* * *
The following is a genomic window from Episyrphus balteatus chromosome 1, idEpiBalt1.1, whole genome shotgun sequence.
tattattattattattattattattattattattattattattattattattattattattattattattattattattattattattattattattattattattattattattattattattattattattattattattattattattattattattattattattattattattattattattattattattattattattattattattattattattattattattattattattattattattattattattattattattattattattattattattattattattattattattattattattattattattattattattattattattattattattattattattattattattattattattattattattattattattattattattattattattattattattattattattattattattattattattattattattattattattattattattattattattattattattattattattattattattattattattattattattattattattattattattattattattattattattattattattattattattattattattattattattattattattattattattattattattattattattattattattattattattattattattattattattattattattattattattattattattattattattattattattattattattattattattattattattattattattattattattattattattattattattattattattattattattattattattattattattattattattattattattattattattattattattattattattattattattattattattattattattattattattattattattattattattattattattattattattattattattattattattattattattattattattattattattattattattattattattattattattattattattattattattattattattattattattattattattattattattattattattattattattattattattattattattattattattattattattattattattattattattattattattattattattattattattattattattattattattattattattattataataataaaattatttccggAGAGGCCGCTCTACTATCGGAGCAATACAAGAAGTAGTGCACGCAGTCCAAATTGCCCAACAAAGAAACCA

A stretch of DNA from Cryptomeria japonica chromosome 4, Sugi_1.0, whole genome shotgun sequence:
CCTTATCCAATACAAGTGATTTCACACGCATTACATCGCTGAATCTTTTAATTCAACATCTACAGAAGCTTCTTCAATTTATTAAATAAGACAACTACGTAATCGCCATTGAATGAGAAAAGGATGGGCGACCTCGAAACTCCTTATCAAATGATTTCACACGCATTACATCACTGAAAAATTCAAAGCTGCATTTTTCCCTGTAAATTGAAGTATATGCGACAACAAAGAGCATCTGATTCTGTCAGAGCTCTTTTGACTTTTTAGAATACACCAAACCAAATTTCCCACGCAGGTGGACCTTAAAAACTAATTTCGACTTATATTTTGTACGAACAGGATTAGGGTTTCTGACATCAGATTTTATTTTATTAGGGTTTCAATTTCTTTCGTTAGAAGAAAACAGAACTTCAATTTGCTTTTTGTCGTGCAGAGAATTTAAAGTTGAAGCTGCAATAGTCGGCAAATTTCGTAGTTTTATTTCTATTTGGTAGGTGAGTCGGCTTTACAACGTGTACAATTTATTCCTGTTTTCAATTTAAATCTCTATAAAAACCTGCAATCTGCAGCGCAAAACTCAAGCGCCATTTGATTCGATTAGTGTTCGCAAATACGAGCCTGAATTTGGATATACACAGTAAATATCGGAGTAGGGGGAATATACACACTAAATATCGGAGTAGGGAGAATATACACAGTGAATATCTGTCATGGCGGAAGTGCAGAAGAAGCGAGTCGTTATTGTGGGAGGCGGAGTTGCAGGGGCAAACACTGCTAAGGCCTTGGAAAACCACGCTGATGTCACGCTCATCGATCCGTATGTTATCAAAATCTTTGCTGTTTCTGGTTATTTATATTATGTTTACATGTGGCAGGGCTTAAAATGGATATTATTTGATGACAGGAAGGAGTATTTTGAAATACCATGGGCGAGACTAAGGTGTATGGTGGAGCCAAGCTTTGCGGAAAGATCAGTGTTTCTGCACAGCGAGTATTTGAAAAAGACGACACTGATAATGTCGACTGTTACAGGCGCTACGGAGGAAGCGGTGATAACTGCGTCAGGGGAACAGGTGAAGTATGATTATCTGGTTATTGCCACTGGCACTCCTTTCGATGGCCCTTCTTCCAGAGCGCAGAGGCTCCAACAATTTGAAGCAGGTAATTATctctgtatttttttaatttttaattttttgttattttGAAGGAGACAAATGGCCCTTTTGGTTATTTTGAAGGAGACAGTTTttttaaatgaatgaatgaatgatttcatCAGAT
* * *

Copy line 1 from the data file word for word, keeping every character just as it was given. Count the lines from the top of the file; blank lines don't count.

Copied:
The following is a genomic window from Episyrphus balteatus chromosome 1, idEpiBalt1.1, whole genome shotgun sequence.